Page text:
according to her receipt; no liquors drinkable but such as were made
from the results of her experience; neither was it possible that any
linens could be white, or any flannels soft, or any muslins clear,
unless after the manner practised in her laundry. By her own account she
was the slave of every servant within her door, for her life seemed to
be one unceasing labour to get everything done in her own way, to the
very blacking of Mr. Pullens's shoes, and the brushing of Mr. Pullens's
coat. But then these heroic acts of duty were more than repaid by the
noble consciousness of a life well spent. In her own estimation she was
one of the greatest characters that had ever lived; for, to use her own
words, she passed nothing over--she saw everything done herself--she
trusted nothing to servants, etc. etc. etc.

From the contemplation of these her virtues her face had acquired an
expression of complacency foreign to her natural temper; for, after
having scolded and slaved in the kitchen, she sat down to taste the
fruits of her labours with far more elevated feelings of conscious
virtue than ever warmed the breast of a Hampden or a Howard; and when
she helped Mr. Pullens to pie, made not by the cook, but by herself, it
was with an air of self-approbation that might have vied with that of
the celebrated Jack Horner upon a similar occasion. In many cases there
might have been merit in Mrs. Pullens's doings---a narrow income, the
capricious taste of a sick or a cross husband, may exalt the meanest
offices which woman can render into acts of virtue, and even diffuse a
dignity around them; but Mr. Pullens was rich and good-natured, and
would have been happy had his cook been allowed to dress his dinner, and
his barber his wig, quietly in their own way. Mrs. Pullens, therefore,
only sought the indulgence of her own low inclinations in thus
interfering in every menial department; while, at the same time, she
expected all the gratitude and admiration that would have been due to
the sacrifice of the most refined taste and elegant pursuits.

But "envy does merit as its shade pursue," as Mrs Pullens experienced,
for she found herself assailed by a host of housekeepers who attempted
to throw discredit on her various arts. At the head of this association
was Mrs. Jekyll, whose arrangements were on a quite contrary plan. The
great branch of science on which Mrs. Pullens mainly relied for fame was
her unrivalled art in keeping things long beyond the date assigned by
nature; and one of her master-strokes was, in the middle of summer, to
surprise a whole company with gooseberry tarts made of gooseberries of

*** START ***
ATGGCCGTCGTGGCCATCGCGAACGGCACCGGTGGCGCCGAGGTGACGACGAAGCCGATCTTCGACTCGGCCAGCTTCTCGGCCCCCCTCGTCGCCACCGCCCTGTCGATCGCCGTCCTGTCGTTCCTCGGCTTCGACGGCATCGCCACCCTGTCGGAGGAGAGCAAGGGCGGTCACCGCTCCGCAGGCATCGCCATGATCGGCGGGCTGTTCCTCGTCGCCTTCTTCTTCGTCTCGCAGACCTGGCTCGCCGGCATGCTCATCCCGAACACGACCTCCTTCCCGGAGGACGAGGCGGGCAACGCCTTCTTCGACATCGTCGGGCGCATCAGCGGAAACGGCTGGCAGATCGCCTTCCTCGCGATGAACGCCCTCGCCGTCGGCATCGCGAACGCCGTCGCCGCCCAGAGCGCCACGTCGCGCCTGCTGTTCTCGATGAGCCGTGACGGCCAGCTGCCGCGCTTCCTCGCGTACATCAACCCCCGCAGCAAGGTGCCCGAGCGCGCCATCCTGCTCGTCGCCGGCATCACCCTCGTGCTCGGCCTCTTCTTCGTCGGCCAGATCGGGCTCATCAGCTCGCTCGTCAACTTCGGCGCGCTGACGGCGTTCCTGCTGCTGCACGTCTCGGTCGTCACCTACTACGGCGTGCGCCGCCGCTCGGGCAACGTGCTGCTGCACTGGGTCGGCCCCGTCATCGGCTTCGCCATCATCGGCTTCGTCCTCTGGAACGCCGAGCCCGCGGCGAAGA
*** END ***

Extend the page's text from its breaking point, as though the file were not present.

the preceding year; and her triumph was complete when any of them were
so polite as to assert that they might have passed upon them for the
fruits of the present season. Another art in which she flattered herself
she was unrivalled was that of making things pass for what they were
not; thus, she gave pork for lamb--common fowls for turkey
poults--currant wine for champagne--whisky with peach leaves for noyau;
but all these deceptions Mrs. Jekyll piqued herself immediately
detecting, and never failed to point out the difference, and in the
politest manner to hint her preference of the real over the spurious.
Many were the wonderful morsels with which poor Mr. Pullens was regaled,
but he had now ceased to be surprised at anything that appeared on his
own table; and he had so often heard the merit of his wife's
housekeeping extolled by herself that, contrary to his natural
conviction, he now began to think it must be true; or if he had
occasionally any little private misgivings when he thought of the good
dinners he used to have in his bachelor days, he comforted himself by
thinking that his lot was the lot of all married men who are blest with
active, managing, economical wives. Such were Mr. and Mrs. Pullens; and
the appearance of the house offered no inadequate idea of the
mistress. The furniture was incongruous, and everything was
ill-matched--for Mrs. Pullens was a frequenter of sales, and, like many
other liberal-minded ladies, never allowed a bargain to pass, whether she
required the articles or not. Her dress was the same; there was always
something to wonder at; caps that had been bought for nothing, because
they were a little soiled, but by being taken down and washed, and new
trimmed, turned out to be just as good as new gowns that had been dyed,
turned, cleaned, washed, etc.; and the great triumph was when nobody
could tell the old breadth from the new.

The dinner was of course bad, the company stupid, and the conversation
turned solely upon Mrs. Pullens's exploits, with occasional attempts of
Mrs. Jekyll to depreciate the merits of some of her discoveries. At
length the hour of departure arrived, to Mary's great relief, as she
thought any change must be for the better. Not so Grizzy, who was
charmed and confounded by all she had seen, and heard, and tasted, and
all of whose preconceived ideas on the subjects of washing, preserving,
etc., had sustained a total _bouleversement,_ upon hearing of the
superior methods practised by Mrs. Pullens.

"Well, certainly, Mary, you must allow Mrs. Pullens is an astonishing
clever woman! Indeed, I think nobody can dispute it--only think of her
never using a bit of soap in her house--everything is washed by steam.
To be sure, as Mrs Jekyll said, the table linen was remarkably
ill-coloured--but no wonder, considering--it must be a great saving, I'm
sure--and she always stands and sees it done herself, for there's no
trusting these things to servants. Once when she trusted it to them,
they burned a dozen of Mr. Pullens's new shirts, just from carelessness,
which I'm sure was very provoking. To be sure, as Mrs. Jekyll said, if
she had used soap like other people that wouldn't have happened; and
then it is wonderful how well she contrives to keep things. I declare I
can't think enough of these green peas that we had at dinner today